Contagious Methodism

Dan Dick has a glowing review of George Hunter III’s new book The Recovery of a Contagious Methodist Movement. John Leek at his blog has also written positive things about the book. It certainly is on my “to buy” list.

As always with Dan, his review is an opportunity for him to share some of his own experiences. Here’s an anecdote Dan wrote in his review of the book:

 I consulted with a church that proudly prints, “God’s love for all!” on its bulletins and newsletters.  The “Open Hearts, Open Minds, Open Doors” banners bracket every entrance to the church.  Walking a three block radius of the church, I encountered Vietnamese immigrants, multiple poor and homeless people, multi-racial youth, a couple younger people with handicapping conditions, and lower-economic/lower-educated people running shops along the street.  I stopped many and asked what they could tell me about The United Methodist Church.  None, I repeat none, of them knew anything about the church or anyone associated with the church.  When I met with the leadership that evening, I asked them about the ministry opportunities they saw in their neighborhood.  The chair of the church council quipped, “We need to attract the ones with money!  We can’t support a church with those people.”  One member went on to tell of a former pastor who tried to bring “those” people into the church — and the mass exodus it produced from the long-time members.  An older woman remarked, “You can’t expect decent folks to put up with people like that taking over their church.”  There was a time when such a sentiment would not have been found in a Methodist church — but that was a long time ago.

7 thoughts on “Contagious Methodism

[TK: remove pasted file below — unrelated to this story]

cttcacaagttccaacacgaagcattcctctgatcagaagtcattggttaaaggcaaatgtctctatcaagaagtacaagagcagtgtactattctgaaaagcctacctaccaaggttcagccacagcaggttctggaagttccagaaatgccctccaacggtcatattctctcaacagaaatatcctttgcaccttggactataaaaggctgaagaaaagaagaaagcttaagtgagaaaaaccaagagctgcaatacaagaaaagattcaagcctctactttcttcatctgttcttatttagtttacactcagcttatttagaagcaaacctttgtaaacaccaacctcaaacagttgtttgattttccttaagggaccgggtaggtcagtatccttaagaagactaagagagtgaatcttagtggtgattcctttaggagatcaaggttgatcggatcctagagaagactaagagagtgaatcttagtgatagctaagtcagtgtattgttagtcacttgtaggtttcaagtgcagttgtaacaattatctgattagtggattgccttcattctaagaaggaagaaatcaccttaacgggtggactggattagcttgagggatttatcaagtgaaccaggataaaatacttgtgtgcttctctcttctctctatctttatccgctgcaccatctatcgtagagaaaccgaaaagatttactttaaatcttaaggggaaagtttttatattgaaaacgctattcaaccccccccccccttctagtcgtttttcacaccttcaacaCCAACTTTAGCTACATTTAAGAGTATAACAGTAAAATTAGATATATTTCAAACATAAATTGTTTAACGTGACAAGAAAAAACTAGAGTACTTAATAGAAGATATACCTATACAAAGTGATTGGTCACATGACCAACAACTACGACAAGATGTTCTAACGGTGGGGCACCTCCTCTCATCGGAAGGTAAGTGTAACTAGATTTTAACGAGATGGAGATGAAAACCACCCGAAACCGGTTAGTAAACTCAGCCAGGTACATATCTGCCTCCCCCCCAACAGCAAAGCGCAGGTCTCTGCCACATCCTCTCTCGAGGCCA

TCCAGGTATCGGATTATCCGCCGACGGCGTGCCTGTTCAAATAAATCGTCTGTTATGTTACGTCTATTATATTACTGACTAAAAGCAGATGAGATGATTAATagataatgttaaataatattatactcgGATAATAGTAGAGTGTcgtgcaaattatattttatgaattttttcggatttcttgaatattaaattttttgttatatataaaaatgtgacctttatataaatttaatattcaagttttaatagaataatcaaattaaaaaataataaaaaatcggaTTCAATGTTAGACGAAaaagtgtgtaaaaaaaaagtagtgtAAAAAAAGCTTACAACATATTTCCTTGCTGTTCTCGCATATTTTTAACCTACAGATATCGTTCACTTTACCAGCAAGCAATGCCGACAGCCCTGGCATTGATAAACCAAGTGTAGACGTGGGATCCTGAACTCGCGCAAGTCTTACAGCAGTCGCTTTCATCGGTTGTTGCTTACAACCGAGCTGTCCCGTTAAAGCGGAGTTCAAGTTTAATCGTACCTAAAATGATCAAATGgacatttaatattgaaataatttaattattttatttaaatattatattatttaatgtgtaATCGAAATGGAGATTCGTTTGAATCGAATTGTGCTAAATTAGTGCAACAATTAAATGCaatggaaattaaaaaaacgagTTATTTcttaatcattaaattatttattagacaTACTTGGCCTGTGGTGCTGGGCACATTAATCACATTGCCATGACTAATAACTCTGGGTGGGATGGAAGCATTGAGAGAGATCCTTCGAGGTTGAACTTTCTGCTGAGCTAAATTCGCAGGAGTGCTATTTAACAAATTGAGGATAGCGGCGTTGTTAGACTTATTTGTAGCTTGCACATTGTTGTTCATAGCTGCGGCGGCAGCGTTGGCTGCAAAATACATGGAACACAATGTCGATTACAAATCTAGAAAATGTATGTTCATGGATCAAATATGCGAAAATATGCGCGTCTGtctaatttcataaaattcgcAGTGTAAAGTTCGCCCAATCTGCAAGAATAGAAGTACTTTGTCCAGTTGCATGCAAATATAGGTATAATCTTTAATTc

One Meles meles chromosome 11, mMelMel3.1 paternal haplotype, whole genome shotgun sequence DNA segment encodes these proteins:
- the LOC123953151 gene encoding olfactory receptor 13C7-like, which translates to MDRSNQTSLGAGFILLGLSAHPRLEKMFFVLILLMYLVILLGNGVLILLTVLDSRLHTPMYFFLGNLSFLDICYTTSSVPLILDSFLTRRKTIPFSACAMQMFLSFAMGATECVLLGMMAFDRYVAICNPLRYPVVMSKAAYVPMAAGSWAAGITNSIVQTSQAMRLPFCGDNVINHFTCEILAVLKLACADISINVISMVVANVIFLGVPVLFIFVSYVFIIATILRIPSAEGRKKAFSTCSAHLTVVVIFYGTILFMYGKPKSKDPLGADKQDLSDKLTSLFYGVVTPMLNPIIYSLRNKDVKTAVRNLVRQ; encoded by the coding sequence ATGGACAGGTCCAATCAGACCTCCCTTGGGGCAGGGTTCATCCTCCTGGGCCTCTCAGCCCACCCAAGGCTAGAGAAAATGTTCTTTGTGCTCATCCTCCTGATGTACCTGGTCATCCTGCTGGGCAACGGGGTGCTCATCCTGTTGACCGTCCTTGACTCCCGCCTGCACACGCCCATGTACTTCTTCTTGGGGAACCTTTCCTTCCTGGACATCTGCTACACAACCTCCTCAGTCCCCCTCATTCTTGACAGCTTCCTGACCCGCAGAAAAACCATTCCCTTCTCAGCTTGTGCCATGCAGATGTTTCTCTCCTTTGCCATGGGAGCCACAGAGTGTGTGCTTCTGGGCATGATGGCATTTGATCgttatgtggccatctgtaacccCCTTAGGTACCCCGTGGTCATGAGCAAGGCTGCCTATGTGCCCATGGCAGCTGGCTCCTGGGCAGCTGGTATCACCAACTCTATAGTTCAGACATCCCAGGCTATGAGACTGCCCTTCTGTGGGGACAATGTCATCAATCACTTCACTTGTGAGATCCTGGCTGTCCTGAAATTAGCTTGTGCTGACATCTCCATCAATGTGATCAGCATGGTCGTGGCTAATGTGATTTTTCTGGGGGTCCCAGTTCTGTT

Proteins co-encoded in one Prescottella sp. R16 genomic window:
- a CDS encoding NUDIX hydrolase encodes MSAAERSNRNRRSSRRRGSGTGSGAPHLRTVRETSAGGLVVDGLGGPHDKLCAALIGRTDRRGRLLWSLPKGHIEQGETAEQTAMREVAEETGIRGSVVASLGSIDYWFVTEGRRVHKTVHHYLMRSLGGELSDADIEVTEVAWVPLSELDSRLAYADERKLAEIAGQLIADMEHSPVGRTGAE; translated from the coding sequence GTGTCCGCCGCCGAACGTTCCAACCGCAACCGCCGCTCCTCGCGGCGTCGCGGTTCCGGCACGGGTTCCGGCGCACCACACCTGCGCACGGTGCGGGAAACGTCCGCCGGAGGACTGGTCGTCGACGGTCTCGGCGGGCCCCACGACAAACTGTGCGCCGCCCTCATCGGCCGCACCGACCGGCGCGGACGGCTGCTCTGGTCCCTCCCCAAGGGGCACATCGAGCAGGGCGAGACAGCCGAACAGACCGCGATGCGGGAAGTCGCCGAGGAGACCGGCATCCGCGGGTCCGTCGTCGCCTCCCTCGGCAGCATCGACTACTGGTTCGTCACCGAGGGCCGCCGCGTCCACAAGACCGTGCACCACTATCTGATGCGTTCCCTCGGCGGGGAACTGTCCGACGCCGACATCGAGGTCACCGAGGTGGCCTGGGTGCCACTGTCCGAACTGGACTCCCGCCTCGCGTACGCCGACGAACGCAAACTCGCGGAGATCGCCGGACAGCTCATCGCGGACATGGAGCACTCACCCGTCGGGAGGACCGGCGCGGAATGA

1. It didn’t take long after Wesley died actually. People became comfortable and wanted to maintain it…… William Booth found the same problem and had to do a Wesley effectively. Methodist churches were closed to him because he ministered to the deprived and poor etc.

    Unfortunately that is what happens when you look to the past with tinted glasses in a comfortable pew. Very little has changed in fact… look out the numbers in church on a Sunday who have no concern or inclination to do anything for the poor, and Ministers who think a good sermon is enough. Both Wesley and Booth showed that a sermon isn’t enough on it’s own but a life that is visible reflecting Christ….. with compassion.

  2. Two examples: My spouse tried to set up a Confirmation event for Special Needs folk in our District some time ago.Talking to a Christian Educator at one Church, my wife was told that they were lucky they didn’t have any of “those people” in their Congregation! The educator did not know that my wife and I have a Son with low-functioning Autism!!!! (2) in two evaluations from Churches in different parts of the Conf. I was told that my major problem was that I was trying to bring the “wrong people” into “their” Church!!!! And we wonder why we are losing members!!!!

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